When I consider whether or not to include politics in fiction, I think of two things. One, I’m reminded of when an instructor of mine once said, “If we’re not here to judge, what are we here to do?” In other words, how can we shape the world before we make the judgments that shape ourselves? Still, I believe that a writer is tasked with the skill of marrying oneself to multiple and conflicting ideas, emotions, and motivations. A writer is tasked to see all sides. A writer is tasked to be an actor, but this actor must play every role on the stage. That’s good training for life, for empathy, and it’s good training for judicious criticism, discernment, and discretion.
To say that my first novel is not political would be to tell a lie. In Silence the Bird, Silence the Keeper, an American family is faced with an America in which the threat of harm is so unbearable they decide to emmigrate illegally out of the United States. When an area is bad, we don’t want to be there, we don’t want our family there, and I don’t understand what about that instinct is inhuman or irresponsible. At the time I was writing Silence the Bird, Silence the Keeper, I was reading about the rapes and murders in Juarez, the shootings and hangings in Tijuana, and the desaparecidos in South America. I was watching films about Latin America like Sin Nombre and Manda Bala. I couldn’t help but think about violence and corruption here, in the states, which has always been something I’ve been fascinated with particularly because I grew up in L.A. in the 90s. Because of violence and corruption, there are microcosmic instances of migration here. I saw it in the neighborhood of Compton as that demographic changed before and after the gang-wars.
Secondly, because of the setting being so close to Southern California, I knew that I’d be interacting particularly with a Latin/o American dynamic. That’s the culture I grew up around. That’s the origin of most immigrants I knew. So, while I made a strong effort to keep race and ethnicity nebulous in the book, because I don’t see poverty and immigration as an easily reducible issue, the setting naturally dictated communication with Latin American culture. This meant, to me, harkening back to what I remember about my youth. A strong communal oral tradition and a penchant for playful chisme (gossip), certain interest in superstition and the magic of prayer, and a literary tradition of the (talk about genre bending) magical realists, Rulfo, Marquez, etc. I wanted to bring the American exoticisation of those Latin American settings home to L.A. to show it was once a colony. It’s as rich a setting as any for the kind of intrigue, romance, and tragedy the novel explores.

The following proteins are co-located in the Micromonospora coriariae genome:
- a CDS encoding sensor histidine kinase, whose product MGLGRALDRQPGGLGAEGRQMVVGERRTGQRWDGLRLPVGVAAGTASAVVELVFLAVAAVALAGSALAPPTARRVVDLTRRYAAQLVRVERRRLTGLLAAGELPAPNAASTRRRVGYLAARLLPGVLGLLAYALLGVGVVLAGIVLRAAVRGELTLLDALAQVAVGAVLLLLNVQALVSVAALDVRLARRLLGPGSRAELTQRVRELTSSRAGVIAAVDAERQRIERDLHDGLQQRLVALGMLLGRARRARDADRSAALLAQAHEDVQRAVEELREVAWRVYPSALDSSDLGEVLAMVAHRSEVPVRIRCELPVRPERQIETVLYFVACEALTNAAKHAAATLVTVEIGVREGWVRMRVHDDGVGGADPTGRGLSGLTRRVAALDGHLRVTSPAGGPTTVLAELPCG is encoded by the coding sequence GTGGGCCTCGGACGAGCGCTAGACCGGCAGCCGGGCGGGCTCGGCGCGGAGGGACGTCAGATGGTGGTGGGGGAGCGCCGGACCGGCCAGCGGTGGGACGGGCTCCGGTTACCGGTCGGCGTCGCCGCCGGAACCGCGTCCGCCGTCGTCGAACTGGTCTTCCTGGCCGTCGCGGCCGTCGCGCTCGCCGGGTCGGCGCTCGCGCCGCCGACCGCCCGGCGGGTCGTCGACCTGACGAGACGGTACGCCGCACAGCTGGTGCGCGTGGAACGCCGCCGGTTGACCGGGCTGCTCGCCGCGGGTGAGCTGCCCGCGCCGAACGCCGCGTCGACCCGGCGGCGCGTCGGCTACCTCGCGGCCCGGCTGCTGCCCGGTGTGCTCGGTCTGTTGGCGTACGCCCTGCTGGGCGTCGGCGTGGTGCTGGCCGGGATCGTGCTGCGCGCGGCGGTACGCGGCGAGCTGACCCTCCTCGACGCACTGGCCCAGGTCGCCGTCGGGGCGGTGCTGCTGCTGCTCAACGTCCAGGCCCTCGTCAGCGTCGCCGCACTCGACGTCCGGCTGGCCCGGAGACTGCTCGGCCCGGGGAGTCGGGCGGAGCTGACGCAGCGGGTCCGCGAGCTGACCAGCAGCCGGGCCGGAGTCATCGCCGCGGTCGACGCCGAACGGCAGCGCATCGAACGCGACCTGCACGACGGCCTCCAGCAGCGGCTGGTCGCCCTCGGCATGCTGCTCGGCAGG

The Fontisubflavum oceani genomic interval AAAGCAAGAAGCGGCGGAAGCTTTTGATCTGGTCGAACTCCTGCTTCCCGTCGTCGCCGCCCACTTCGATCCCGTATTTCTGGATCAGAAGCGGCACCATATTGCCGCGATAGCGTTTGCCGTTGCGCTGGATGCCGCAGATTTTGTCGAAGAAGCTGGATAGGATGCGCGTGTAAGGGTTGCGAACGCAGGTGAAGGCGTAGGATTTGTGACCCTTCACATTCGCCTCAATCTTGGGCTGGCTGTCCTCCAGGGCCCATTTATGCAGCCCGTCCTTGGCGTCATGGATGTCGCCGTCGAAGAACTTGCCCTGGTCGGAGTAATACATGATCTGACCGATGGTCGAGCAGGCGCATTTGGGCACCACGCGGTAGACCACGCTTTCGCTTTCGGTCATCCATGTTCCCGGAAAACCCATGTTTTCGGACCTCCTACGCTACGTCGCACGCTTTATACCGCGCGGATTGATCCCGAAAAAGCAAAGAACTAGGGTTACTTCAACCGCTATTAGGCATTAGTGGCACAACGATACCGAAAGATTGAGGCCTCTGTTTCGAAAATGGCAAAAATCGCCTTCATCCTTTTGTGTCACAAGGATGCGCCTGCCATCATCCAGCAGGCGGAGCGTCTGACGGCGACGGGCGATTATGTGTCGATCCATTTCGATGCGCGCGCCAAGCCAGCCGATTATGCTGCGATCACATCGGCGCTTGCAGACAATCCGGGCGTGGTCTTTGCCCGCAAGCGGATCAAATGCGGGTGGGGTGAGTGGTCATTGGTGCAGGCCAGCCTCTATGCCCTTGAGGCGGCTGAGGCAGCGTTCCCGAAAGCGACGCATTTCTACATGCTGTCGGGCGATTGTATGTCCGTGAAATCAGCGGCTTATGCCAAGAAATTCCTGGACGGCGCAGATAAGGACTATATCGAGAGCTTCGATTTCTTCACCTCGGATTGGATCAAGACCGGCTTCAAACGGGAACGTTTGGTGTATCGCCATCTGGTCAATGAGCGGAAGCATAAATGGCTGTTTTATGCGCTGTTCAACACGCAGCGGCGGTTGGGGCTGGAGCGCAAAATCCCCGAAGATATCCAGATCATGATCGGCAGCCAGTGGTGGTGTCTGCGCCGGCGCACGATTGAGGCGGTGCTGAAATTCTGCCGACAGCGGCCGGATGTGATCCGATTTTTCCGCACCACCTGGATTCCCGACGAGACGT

Should I put politics in my fiction? Sometimes no, but sometimes yes.
I’m compelled to examine certain questions that I believe I, specifically, ethically and morally, cannot avoid. Sometimes those questions are political. Others can have other questions. For this novel, these questions are mine. These kinds of determinations are part of one’s voice. One of my writing instructors once said, “Write toward your weirdness.” My work is not a filter of me the way a microphone is a filter, filtering what goes in. That’s impossible. I watch, read, listen and talk about everything I get my hands, eyes, ears and language on. My work is more a filter of me the way a gold-pan is a filter, revealing what I think most needs appraisal.
Christopher David Rosales' first novel, Silence the Bird, Silence the Keeper (Mixer Publishing, 2015) won the McNamara Creative Arts Grant. Previously he won the Center of the American West's award for fiction three years in a row. He is a PhD candidate at University of Denver and has taught university level creative writing for 10 years.. Rosales' second novel, Gods on the Lam releases in June, 2017 from Perpetual Motion Machine Publishing and Word is Bone, his third novel, is forthcoming 2018 from Broken River Books.